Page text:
The Horrific Practice of "Food Spherification"

You thought lab-grown meat was the best horror that science could toss at you? You're wrong. Molecular gastronomy has found a way to pitch gelid balls of liquid-filled goo food at you. Find out how to put a 'skin' on apple juice, and what that has to do with a bizarre process called 'food spherification.'

Photo via I Wish I Had a Food Pun

Spherification was a technique originally pioneered by Unilever as part of a drug delivery process in the 1950s. They wanted to make little beads of medicine with a thin skin to keep the inner liquid from slopping all over. Once the skin was punctured, the beads would squish, or pop, or burst, or explode - whatever word would make poor, sick people feel best about putting them in their mouths. Around 2003, Ferran Adrià, a celebrated chef, thought this sounded delicious, and brought the technique over to food science. As a result, almost any liquid thing, and quite a few solid things, have been turned into quivering balls of goo ready to burst in people's mouths and leak down their uncontrollably spasming throats.

Alcohol is a popular spherified food, as a little in one's system helps people face the prospect of eating more gel beads. One could make a martini in bead form - complete with bead olives, which consist of olive juice pureed and gelled up. Fruit juices are also often spherified, despite many of them coming in spheres to begin with. But how is it done?

The Horrific Practice of "Food Spherification"

The entire unfortunate experience is due to two compounds, sodium alginate and calcium chloride. Sodium alginate is a long polymer already in a great deal of foods. It's used in pie fillings and milk shakes as a thickening agent. Its long chains of sugars stretch through the medium and tangle together, making the liquid around it thick. Sodium alginate is harvested from the long strands of kelp that grow in the Pacific ocean. An important part of the extraction process is removing all the calcium from the string of alginates. Why? This allows the strings to move freely and independently of each other. Calcium ions react with the sugar molecules in the chains and bind them together. This could harmlessly loop one string, which wouldn't make too much of a difference. But when two strings, and then more, get attached to each other, the entire string tangle fuses and solidifies into a gel.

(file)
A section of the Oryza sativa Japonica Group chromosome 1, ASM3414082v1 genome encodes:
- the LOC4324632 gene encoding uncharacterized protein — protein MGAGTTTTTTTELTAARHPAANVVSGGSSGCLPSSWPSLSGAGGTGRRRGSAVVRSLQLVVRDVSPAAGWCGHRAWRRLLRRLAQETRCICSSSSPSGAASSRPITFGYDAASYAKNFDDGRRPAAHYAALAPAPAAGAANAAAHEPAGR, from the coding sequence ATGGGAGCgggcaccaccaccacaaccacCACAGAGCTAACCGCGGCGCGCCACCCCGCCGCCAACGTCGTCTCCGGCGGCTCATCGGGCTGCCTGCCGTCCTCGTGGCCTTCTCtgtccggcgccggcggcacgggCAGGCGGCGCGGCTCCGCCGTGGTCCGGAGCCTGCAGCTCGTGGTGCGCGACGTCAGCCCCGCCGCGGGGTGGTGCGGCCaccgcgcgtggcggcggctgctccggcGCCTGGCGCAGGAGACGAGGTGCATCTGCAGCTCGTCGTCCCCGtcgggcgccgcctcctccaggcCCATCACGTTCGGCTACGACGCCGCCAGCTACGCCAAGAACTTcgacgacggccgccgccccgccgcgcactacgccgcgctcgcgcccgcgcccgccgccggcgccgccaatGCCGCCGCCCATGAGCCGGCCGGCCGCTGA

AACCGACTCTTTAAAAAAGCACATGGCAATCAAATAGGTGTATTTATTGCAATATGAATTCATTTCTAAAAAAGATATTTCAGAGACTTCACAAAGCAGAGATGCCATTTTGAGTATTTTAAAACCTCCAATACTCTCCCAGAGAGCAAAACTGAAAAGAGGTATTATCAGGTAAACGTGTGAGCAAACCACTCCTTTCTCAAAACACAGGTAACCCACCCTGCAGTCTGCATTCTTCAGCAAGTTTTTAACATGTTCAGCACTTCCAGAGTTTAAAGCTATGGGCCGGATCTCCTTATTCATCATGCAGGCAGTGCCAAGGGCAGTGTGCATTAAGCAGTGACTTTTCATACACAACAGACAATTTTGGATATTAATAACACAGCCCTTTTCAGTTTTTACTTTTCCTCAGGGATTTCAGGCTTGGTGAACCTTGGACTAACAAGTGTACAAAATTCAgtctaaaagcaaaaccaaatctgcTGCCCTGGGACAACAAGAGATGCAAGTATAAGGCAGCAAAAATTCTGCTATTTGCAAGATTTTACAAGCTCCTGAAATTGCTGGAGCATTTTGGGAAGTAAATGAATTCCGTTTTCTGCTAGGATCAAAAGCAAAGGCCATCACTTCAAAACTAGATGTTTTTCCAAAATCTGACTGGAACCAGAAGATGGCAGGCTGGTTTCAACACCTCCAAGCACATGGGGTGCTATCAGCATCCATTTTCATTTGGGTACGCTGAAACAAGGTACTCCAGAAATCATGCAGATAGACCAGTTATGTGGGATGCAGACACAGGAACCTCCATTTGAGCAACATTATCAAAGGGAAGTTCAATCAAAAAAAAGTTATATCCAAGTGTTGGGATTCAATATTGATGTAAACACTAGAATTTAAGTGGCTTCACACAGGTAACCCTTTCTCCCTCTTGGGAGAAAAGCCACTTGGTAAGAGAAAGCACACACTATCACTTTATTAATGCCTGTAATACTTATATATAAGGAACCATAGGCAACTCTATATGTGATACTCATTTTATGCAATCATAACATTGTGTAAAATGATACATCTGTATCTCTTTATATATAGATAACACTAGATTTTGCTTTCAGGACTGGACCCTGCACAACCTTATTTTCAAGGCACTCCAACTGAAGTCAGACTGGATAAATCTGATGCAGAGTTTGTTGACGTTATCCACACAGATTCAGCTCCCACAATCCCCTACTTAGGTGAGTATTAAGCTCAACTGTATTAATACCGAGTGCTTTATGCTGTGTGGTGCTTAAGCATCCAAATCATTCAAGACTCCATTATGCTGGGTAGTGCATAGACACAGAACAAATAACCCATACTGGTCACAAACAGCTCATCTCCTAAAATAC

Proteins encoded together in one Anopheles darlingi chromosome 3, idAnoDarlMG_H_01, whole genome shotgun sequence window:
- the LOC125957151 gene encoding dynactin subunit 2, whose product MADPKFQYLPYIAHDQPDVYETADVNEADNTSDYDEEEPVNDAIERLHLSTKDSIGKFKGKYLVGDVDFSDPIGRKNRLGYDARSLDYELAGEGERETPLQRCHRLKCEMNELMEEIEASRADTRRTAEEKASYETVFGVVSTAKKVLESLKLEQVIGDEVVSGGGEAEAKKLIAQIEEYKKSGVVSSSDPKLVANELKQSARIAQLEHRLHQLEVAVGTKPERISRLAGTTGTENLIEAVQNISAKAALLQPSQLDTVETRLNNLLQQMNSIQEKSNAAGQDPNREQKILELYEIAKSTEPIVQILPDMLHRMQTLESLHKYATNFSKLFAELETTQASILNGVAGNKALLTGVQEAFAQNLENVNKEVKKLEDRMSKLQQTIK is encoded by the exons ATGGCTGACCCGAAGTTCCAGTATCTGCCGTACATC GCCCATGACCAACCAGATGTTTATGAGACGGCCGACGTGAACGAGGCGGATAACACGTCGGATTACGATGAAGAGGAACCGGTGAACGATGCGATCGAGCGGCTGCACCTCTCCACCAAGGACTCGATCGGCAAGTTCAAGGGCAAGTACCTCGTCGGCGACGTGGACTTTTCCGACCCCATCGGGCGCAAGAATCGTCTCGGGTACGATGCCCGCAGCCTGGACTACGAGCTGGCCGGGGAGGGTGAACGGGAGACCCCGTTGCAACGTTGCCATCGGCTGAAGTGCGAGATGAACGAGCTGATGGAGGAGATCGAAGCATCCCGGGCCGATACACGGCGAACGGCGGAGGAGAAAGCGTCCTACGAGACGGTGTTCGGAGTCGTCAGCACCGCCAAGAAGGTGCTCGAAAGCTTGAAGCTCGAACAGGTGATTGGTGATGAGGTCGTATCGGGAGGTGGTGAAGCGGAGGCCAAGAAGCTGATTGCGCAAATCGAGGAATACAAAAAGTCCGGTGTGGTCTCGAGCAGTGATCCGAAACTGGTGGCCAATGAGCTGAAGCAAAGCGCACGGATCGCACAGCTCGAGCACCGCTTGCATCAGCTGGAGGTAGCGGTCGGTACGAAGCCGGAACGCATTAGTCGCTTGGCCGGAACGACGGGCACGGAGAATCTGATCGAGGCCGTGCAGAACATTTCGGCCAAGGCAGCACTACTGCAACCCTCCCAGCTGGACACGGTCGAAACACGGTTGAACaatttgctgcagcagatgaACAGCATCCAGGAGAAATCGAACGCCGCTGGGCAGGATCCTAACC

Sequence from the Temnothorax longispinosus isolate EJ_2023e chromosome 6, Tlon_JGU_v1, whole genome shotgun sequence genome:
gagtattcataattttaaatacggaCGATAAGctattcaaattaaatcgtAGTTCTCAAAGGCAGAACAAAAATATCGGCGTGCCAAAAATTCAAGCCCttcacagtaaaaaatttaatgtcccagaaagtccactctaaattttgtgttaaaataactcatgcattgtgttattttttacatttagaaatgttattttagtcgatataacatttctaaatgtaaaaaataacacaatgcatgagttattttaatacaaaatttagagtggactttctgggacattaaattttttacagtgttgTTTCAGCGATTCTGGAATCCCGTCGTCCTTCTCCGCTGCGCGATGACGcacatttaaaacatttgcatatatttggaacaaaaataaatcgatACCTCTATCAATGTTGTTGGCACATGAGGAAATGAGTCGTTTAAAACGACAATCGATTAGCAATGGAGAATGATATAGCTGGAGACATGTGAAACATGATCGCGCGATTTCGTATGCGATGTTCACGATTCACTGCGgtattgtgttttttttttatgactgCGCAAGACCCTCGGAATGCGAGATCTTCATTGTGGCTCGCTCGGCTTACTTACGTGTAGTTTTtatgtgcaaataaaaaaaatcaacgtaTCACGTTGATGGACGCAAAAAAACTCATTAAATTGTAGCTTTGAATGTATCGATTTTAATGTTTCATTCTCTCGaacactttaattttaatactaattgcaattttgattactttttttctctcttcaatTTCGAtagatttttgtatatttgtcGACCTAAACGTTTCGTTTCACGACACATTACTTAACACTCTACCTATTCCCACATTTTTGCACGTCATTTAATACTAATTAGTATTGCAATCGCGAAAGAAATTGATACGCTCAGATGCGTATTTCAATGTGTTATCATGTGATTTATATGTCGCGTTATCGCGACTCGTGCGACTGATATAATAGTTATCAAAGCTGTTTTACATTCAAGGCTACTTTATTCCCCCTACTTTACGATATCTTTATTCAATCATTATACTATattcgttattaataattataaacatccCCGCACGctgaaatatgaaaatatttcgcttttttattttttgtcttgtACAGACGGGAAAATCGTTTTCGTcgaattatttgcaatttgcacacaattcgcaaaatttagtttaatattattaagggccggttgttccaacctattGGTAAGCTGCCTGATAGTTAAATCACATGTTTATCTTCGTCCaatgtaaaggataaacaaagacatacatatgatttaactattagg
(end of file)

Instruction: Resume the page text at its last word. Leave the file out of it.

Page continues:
What spherification does is put back in what the manufacturers of sodium alginate take out. First, the food, whatever it is, is pureed until it's liquid. Then the calcium content of the food is determined. If the calcium content is high, adding sodium alginate will solidify the whole thing immediately. To high-calcium foods extra calcium chloride is added. To all other foods, sodium alginate is added. Then, as with all delectable meals, it's off to the centrifuge. The mixture gets centrifuged to remove any bubbles or impurities there might be in it. Once that's done, drops of the stuff are tossed into a bowl of liquid. If the food contains calcium chloride, the liquid will contain sodium alginate. If the food contains alginate, it will be tossed into liquid containing calcium.

Immediately, the process begins. The outer edge of the spherical drops is the front line. When the sodium alginates hit calcium ions, the ions bind the long strings together, until they form a kind of haphazard net of polymers. The outer layer of the gel solidifies before any of the inner liquid can leak out. Depending on the concentration of both chemicals, and the time spent in the 'bath,' the gel will either be a tiny skin, or an extremely firm layer. Even if the mix of chemicals is weak, the reaction will keep moving inwards, so the balls have to be whisked carefully out of the bath, put on a plate, and rushed out to be set in front of the strained smiles of dinner guests. Then there's just enough time to say, "Oh. You served me vegetable soup in cold, quivering ball form. How original," and it's down the reluctant hatch.

Better living through chemistry.

Top Image: Jlastras

Via Molecular Recipes, Molecular Gastronomy, How Stuff Works, Physics.org, and CMU.